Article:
If you’re both buying and selling, bear in mind that if your own buyer or seller’s circumstances change, and they need a mortgage, they may not be financially able to proceed with your transaction at the end of the restrictions.

You should also bear in mind that even when the restrictions are removed there may be other unavoidable delays in your move, perhaps if someone in the chain has died and their estate needs to be settled before the move can be completed. In that case you could agree a further delay or seek to end the contract.

Those who have not yet exchanged contracts

You can still continue with your transaction and should take this time to work with your property lawyer to progress the transaction and to read through the documents involved in moving house.

You should think very carefully before instructing your lawyer to exchange contracts, even where completion is a long way off, as the contract will be binding, and you would have to complete even if your financial position had changed.

You should consider instructing your lawyer to incorporate a suitable clause in the contract to seek to mitigate against any ongoing risk arising in conjunction with the virus.

Those who have to move during the stay-at-home period and requirements about physical distancing

You should only move during the restrictions if your move is critical and it is safe to do so, for example, where the property is empty. If the empty property is in a chain, it may not be possible to complete without breaking the chain.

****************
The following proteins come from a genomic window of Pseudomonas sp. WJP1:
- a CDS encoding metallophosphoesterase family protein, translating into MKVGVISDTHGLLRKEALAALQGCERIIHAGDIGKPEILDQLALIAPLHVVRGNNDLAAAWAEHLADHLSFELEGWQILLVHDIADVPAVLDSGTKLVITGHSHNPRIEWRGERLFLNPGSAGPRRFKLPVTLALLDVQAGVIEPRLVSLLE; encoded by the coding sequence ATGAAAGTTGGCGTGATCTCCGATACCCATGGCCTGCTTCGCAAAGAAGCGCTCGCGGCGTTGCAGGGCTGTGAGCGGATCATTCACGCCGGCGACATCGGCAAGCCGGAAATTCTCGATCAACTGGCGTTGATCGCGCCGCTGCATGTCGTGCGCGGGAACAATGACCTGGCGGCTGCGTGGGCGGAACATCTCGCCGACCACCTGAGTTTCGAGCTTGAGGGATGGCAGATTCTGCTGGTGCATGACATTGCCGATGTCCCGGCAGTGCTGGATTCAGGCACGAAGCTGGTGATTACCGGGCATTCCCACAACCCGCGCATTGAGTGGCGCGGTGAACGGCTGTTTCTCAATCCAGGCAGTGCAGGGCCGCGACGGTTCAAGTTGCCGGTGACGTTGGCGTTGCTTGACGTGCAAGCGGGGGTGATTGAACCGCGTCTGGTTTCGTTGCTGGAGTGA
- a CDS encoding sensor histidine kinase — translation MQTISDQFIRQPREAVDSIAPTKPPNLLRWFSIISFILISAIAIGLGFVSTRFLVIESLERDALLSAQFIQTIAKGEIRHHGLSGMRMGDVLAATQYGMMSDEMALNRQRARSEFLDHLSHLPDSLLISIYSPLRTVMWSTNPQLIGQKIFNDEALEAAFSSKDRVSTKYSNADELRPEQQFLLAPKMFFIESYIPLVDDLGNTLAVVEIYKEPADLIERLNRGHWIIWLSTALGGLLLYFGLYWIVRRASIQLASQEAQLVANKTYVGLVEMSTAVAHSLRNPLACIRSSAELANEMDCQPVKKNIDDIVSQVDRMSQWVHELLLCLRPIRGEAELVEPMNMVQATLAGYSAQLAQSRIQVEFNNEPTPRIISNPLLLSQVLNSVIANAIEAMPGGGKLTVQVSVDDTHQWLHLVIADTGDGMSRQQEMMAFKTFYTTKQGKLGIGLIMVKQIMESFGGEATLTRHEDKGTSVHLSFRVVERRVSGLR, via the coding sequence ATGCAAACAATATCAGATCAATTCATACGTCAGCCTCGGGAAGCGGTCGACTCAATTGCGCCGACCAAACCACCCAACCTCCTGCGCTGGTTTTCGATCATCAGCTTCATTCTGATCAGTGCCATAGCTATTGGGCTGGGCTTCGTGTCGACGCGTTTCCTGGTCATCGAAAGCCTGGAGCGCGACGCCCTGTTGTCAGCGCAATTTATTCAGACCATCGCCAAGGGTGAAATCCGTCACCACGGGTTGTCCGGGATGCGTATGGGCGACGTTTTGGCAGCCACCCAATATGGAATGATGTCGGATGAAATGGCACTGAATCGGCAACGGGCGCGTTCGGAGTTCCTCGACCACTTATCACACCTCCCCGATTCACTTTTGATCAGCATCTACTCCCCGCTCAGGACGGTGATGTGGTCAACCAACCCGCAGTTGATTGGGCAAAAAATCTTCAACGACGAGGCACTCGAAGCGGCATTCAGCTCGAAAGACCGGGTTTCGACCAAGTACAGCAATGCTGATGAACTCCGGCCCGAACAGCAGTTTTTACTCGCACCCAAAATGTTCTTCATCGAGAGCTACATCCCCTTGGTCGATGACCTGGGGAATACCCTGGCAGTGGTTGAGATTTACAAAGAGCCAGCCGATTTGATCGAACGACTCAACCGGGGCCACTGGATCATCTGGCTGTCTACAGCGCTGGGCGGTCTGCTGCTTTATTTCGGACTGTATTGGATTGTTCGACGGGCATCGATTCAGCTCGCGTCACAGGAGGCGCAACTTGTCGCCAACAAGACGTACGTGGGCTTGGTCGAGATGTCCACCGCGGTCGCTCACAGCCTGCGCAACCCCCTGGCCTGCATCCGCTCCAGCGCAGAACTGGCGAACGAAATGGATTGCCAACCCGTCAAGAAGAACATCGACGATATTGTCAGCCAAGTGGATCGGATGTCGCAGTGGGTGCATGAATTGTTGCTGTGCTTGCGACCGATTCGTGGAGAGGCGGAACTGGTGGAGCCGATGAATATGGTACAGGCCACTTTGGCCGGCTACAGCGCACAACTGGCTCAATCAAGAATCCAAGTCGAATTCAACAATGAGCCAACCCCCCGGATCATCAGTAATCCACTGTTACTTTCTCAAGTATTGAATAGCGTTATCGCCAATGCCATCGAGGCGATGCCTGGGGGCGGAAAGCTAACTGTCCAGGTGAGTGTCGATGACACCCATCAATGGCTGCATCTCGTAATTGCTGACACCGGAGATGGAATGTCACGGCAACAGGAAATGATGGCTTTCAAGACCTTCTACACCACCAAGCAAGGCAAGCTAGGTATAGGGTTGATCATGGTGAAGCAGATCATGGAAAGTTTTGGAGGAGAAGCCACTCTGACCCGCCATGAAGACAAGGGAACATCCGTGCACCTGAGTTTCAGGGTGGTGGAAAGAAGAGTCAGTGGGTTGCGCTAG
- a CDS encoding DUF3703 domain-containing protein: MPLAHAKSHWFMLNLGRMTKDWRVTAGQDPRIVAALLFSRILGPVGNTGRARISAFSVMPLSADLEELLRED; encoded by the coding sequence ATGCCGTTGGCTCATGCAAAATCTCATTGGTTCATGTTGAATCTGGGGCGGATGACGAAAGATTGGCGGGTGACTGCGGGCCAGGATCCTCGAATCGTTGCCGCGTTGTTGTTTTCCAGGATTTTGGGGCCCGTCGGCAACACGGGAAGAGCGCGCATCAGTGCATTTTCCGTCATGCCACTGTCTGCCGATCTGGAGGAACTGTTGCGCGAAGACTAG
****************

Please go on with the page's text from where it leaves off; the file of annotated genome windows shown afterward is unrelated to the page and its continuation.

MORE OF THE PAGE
You must follow advice from Public Health England and Public Health Wales on social distancing and must not endanger yourself or others during your move.

You should complete a deep clean if you are moving to a new home and must follow Government advice given for decontamination of your new home if you know, or have reason to believe, that the previous occupants, or someone which they had been in contact with, has coronavirus.

The contents of this article reflect regulations guidance and information available as at 26th March 2020 and cannot be relied upon in respect of specific property transactions. Please seek advice from a lawyer in respect of specific property transactions and how Coronavirus may impact upon these. Our team of Property lawyers at Clarke & Son will be pleased to assist.